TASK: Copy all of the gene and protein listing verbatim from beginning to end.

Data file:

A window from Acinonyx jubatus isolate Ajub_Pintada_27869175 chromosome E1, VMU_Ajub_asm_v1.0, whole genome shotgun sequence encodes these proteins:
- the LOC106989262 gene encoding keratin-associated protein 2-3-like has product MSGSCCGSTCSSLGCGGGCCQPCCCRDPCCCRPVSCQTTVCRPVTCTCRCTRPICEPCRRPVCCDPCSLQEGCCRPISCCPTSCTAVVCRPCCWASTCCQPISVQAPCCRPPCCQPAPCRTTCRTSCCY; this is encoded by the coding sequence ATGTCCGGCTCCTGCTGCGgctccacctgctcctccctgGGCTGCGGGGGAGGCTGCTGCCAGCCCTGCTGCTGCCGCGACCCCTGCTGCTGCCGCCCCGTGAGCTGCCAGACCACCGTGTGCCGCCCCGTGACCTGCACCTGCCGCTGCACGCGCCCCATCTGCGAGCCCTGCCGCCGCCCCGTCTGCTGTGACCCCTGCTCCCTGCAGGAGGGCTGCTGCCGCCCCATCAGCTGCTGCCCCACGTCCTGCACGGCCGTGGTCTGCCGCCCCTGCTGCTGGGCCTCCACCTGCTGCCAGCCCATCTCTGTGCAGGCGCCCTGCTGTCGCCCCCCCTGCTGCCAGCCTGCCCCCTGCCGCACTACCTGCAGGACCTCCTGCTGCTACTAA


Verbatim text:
A window from Acinonyx jubatus isolate Ajub_Pintada_27869175 chromosome E1, VMU_Ajub_asm_v1.0, whole genome shotgun sequence encodes these proteins:
- the LOC106989262 gene encoding keratin-associated protein 2-3-like has product MSGSCCGSTCSSLGCGGGCCQPCCCRDPCCCRPVSCQTTVCRPVTCTCRCTRPICEPCRRPVCCDPCSLQEGCCRPISCCPTSCTAVVCRPCCWASTCCQPISVQAPCCRPPCCQPAPCRTTCRTSCCY; this is encoded by the coding sequence ATGTCCGGCTCCTGCTGCGgctccacctgctcctccctgGGCTGCGGGGGAGGCTGCTGCCAGCCCTGCTGCTGCCGCGACCCCTGCTGCTGCCGCCCCGTGAGCTGCCAGACCACCGTGTGCCGCCCCGTGACCTGCACCTGCCGCTGCACGCGCCCCATCTGCGAGCCCTGCCGCCGCCCCGTCTGCTGTGACCCCTGCTCCCTGCAGGAGGGCTGCTGCCGCCCCATCAGCTGCTGCCCCACGTCCTGCACGGCCGTGGTCTGCCGCCCCTGCTGCTGGGCCTCCACCTGCTGCCAGCCCATCTCTGTGCAGGCGCCCTGCTGTCGCCCCCCCTGCTGCCAGCCTGCCCCCTGCCGCACTACCTGCAGGACCTCCTGCTGCTACTAA